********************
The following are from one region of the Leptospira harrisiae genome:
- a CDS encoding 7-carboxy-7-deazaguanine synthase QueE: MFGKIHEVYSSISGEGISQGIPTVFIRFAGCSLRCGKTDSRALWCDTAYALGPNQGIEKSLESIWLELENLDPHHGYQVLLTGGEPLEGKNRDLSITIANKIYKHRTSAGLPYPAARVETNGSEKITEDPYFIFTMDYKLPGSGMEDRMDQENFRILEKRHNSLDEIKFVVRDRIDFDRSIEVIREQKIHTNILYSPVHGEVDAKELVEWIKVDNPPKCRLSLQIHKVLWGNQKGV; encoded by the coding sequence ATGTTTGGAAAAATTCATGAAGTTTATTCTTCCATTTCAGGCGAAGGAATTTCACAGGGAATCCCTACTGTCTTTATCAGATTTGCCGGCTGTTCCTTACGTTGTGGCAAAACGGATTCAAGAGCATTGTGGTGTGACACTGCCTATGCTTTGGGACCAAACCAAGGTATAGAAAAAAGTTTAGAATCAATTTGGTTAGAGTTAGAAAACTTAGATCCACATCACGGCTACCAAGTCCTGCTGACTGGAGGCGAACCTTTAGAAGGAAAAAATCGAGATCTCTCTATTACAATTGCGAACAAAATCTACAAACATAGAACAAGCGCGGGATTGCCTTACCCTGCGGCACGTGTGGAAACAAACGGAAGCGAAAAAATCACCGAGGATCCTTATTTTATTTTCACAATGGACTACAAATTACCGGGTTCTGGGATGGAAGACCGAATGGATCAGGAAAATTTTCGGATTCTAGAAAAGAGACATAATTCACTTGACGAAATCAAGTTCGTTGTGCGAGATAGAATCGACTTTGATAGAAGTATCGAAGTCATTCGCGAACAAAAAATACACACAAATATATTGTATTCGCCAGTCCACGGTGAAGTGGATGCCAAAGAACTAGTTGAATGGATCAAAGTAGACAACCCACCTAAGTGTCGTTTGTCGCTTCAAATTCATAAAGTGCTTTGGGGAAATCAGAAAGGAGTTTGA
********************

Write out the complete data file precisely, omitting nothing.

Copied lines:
The following are from one region of the Leptospira harrisiae genome:
- a CDS encoding 7-carboxy-7-deazaguanine synthase QueE: MFGKIHEVYSSISGEGISQGIPTVFIRFAGCSLRCGKTDSRALWCDTAYALGPNQGIEKSLESIWLELENLDPHHGYQVLLTGGEPLEGKNRDLSITIANKIYKHRTSAGLPYPAARVETNGSEKITEDPYFIFTMDYKLPGSGMEDRMDQENFRILEKRHNSLDEIKFVVRDRIDFDRSIEVIREQKIHTNILYSPVHGEVDAKELVEWIKVDNPPKCRLSLQIHKVLWGNQKGV; encoded by the coding sequence ATGTTTGGAAAAATTCATGAAGTTTATTCTTCCATTTCAGGCGAAGGAATTTCACAGGGAATCCCTACTGTCTTTATCAGATTTGCCGGCTGTTCCTTACGTTGTGGCAAAACGGATTCAAGAGCATTGTGGTGTGACACTGCCTATGCTTTGGGACCAAACCAAGGTATAGAAAAAAGTTTAGAATCAATTTGGTTAGAGTTAGAAAACTTAGATCCACATCACGGCTACCAAGTCCTGCTGACTGGAGGCGAACCTTTAGAAGGAAAAAATCGAGATCTCTCTATTACAATTGCGAACAAAATCTACAAACATAGAACAAGCGCGGGATTGCCTTACCCTGCGGCACGTGTGGAAACAAACGGAAGCGAAAAAATCACCGAGGATCCTTATTTTATTTTCACAATGGACTACAAATTACCGGGTTCTGGGATGGAAGACCGAATGGATCAGGAAAATTTTCGGATTCTAGAAAAGAGACATAATTCACTTGACGAAATCAAGTTCGTTGTGCGAGATAGAATCGACTTTGATAGAAGTATCGAAGTCATTCGCGAACAAAAAATACACACAAATATATTGTATTCGCCAGTCCACGGTGAAGTGGATGCCAAAGAACTAGTTGAATGGATCAAAGTAGACAACCCACCTAAGTGTCGTTTGTCGCTTCAAATTCATAAAGTGCTTTGGGGAAATCAGAAAGGAGTTTGA